Best practices for each Report type
Before we dive into each report type it is important to call out there are reports located on the Reports page and there are also reports on individual entity pages for Epics, Objectives, and Iterations. The difference in these reports is how Stories are counted. On the Reports page, all charts use completed Stories. "Completed" means stories moved into the "Done" workflow category which frequently includes a "canceled" state. You can see how your Workflows are configured here. This means the Reports page is very useful for historical reporting and measuring past performance. That is in contrast to the charts on the Entity pages (Epics, Objectives, and Iterations), which include all Stories. These reports are useful for in-progress metrics.
- The Velocity Chart shows completed Stories broken down by Story type, which measures work completed for each interval. Velocity is not a metric to try to move on its own, but rather an input to be used in other planning.
A best practice for using the Velocity chart is to look for stability, this is an indicator of a good team rhythm. Empower your team to predict how quickly they can work through the backlog because the report tracks the forecasted and completed work over several sprints. The more sprints, the more accurate the forecast. The chart can be viewed as Story count or Story points, which allows you to extrapolate how many Story points your team can complete in a given amount of time. Together with other metrics and variables the Velocity chart can help to better plan and predict your team’s work for the next Sprint.
Velocity Chart Best Practices:
- Velocity Variation or Decrease- If you see a lot of variation in Velocity or decreasing Velocity indicates it’s a good time to start a conversation to identify things such as blockers, bugs, and problems with the practices within the team.
- Group by Iteration- Good use of the velocity chart is noticing that velocity is decreasing over time when grouped by Iteration, which prompts the team to come together to discuss what issues they are facing.
- Velocity Chart on the Epics and Objective Pages- This will give you the ability to drill down the Velocity for each larger initiative. If you notice an Objective with volatile or decreasing Velocity you can drill down into the Objectives for clues on where there is room for improvement and conversation.
- The Burndown Chart represents work left to do displayed over time. The remaining work can be represented by either points or Story count. This allows you to assess team progress on a regular basis. Changes from the expected burndown such as a large difference in Actual Points remaining and Ideal Points remaining or an unusually high increase in points added are an opportunity to drill down to find the root cause and fix it before it derails an entire sprint, or worse, a product release.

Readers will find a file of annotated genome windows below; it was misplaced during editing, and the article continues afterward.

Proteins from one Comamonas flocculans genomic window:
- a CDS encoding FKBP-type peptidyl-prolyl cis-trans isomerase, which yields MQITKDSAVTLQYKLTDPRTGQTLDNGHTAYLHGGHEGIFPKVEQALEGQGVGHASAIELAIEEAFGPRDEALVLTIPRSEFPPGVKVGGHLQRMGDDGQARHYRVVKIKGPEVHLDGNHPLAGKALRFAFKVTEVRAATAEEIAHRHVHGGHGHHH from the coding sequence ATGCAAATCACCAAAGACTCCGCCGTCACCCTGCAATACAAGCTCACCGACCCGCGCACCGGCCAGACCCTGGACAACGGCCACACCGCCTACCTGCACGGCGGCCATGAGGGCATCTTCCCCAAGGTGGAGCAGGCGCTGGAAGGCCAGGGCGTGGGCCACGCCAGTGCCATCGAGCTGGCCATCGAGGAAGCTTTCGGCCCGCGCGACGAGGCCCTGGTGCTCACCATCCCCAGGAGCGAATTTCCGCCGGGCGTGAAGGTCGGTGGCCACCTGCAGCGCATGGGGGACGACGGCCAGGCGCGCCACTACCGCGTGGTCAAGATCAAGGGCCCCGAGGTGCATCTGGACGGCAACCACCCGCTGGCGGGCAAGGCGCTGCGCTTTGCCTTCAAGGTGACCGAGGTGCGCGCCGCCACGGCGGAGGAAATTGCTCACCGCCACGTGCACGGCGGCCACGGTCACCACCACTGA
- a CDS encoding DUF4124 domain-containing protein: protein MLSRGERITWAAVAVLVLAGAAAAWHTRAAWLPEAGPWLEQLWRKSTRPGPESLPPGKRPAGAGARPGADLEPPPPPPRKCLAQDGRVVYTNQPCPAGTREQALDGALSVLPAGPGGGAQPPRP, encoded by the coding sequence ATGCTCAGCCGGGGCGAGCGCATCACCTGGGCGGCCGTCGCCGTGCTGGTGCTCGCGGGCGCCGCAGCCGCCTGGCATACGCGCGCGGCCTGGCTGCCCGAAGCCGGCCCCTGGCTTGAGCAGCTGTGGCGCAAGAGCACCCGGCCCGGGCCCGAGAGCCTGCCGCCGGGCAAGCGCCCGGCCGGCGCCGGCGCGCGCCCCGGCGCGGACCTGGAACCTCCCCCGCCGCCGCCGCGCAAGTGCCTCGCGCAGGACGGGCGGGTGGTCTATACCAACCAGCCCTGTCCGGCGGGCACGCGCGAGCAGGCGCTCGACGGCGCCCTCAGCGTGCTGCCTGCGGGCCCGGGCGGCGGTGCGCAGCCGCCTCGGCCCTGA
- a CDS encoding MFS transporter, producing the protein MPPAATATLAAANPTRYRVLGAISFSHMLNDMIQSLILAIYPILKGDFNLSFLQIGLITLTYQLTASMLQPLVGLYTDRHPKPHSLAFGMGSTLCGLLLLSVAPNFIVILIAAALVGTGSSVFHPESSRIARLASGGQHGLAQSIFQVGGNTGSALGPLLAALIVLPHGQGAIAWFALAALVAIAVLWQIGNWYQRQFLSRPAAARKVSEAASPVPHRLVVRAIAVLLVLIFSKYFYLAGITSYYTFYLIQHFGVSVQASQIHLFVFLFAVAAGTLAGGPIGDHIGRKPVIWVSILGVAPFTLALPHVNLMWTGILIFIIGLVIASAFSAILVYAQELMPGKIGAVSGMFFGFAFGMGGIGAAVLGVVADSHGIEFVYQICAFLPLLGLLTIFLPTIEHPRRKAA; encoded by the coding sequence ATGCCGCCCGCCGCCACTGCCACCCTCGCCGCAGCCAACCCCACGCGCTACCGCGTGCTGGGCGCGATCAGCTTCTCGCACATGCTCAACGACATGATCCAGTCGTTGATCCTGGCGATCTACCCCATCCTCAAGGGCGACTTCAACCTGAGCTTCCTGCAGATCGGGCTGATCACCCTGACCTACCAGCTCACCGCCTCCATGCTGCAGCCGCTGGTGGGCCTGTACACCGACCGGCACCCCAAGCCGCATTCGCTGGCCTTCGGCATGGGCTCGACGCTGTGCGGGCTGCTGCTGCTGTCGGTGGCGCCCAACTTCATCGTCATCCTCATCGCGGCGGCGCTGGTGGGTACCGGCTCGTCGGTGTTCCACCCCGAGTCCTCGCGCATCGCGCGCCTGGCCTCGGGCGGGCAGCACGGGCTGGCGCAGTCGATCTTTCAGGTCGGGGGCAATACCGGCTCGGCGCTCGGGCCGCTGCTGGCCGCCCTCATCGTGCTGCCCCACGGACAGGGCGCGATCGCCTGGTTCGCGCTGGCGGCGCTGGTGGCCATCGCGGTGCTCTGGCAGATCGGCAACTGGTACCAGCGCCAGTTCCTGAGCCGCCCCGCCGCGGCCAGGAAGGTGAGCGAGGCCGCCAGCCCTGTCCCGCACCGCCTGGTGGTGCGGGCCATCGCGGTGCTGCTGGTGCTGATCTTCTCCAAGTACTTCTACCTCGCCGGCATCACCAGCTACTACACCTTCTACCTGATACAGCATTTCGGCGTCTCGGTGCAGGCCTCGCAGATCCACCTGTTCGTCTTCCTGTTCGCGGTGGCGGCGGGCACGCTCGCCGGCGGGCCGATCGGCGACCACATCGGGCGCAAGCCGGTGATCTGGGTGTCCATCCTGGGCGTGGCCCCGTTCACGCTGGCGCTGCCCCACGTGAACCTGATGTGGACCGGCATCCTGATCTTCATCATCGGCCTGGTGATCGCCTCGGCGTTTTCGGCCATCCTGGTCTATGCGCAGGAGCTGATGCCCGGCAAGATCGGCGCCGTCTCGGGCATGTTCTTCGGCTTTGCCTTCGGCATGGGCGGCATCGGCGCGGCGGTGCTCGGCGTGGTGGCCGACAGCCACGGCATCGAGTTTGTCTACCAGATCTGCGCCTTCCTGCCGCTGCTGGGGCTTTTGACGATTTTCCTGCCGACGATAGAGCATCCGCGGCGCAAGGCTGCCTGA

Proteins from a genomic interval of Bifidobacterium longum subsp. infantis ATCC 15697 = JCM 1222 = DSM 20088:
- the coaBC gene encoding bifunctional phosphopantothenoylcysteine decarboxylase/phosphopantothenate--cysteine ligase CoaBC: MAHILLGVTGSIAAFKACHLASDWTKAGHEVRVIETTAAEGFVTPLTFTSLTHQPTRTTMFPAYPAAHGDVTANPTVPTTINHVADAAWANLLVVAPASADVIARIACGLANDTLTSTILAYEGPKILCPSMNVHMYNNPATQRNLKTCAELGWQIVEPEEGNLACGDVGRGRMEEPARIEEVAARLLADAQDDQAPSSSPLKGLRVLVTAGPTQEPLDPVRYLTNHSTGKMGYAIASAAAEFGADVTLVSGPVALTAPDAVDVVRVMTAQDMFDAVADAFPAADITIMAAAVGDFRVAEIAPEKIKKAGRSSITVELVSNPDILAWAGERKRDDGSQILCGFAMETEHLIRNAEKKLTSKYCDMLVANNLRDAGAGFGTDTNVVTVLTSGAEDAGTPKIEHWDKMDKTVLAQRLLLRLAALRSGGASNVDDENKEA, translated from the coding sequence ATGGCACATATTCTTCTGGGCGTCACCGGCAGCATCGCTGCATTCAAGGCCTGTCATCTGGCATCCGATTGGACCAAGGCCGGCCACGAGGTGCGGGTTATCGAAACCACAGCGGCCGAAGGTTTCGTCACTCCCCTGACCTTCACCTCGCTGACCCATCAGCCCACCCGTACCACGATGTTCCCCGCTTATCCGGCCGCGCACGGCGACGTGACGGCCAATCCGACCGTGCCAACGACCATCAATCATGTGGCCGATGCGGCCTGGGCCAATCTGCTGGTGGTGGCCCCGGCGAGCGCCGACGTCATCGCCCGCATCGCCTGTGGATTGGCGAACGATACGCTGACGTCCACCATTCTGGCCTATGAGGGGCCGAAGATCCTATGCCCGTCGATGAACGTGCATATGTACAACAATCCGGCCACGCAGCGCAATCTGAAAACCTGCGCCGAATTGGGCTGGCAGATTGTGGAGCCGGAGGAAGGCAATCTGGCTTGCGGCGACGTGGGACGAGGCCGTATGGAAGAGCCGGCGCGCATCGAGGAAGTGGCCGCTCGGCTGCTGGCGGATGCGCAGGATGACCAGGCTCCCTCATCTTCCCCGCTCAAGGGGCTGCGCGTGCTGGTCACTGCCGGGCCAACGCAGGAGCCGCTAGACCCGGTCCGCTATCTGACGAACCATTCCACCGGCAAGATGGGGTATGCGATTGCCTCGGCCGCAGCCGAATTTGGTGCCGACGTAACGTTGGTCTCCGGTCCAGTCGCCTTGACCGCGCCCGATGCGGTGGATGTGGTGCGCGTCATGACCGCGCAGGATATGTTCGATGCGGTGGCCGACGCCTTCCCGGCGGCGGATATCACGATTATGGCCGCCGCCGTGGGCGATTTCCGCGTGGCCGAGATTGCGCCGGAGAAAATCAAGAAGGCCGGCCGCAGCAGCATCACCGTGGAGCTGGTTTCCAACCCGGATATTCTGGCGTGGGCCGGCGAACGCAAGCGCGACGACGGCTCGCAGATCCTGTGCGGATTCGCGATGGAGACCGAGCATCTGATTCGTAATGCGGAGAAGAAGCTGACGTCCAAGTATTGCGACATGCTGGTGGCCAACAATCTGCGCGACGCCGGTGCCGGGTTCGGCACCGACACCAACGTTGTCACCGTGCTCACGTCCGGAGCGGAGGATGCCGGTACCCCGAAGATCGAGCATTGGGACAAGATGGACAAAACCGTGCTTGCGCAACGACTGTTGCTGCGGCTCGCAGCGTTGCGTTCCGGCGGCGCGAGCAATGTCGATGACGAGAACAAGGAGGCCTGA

The Burndown Chart on the Reports page:
- Look across initiatives- The reports page Burndown Chart is a great way to aggregate reports across Objectives and Epics.
- Entities without reports- It is great for looking across entities that don't have reports on the entity pages such as by Team or owner. Just use the filters to adjust the chart as needed.
The Burndown Chart on the entity pages:
- Epics and Iterations Burndown Chart- If the Epic or Iteration is still in progress and has a set end date, we include a line showing the Ideal number of Stories/points that should be remaining in order to complete work on time. If the Epic or Iteration is still in progress without a set end date, we provide a forward-looking projection line based on the velocity of completed Stories/points.
- Key use case- Use the Burndown Chart to see when you'll finish and if it's within your planned end date or not.
- This chart allows you to look at both cycle time and lead time. Cycle Time is the total time between when a Story was started and when it was completed. Lead Time measures the time between when a Story was created and when it was completed.
Cycle Time Chart:
- Work Completion Predictions- Cycle times allow you to look at similar projects and provide data-driven predictions on the time it will take to complete similar projects. Lower cycle times mean you can better predict what work you can achieve. Basically, the less time it takes to do work, the better accuracy you have in that prediction.
- Unstable cycle times- Chaotic or unstable cycle times can mean that team processes are not well established. This creates a good opportunity for discussion. On the other side, a stable cycle time indicates a team is working at a sustainable pace, and not encountering too many disruptions.
- Custom- You have the option to view this chart in Type: Custom which allows you to select a specific workflow and the workflow states you would like include (or excluded). This is helpful for a custom workflow to ensure the data includes the correct stages.
Lead Time Chart: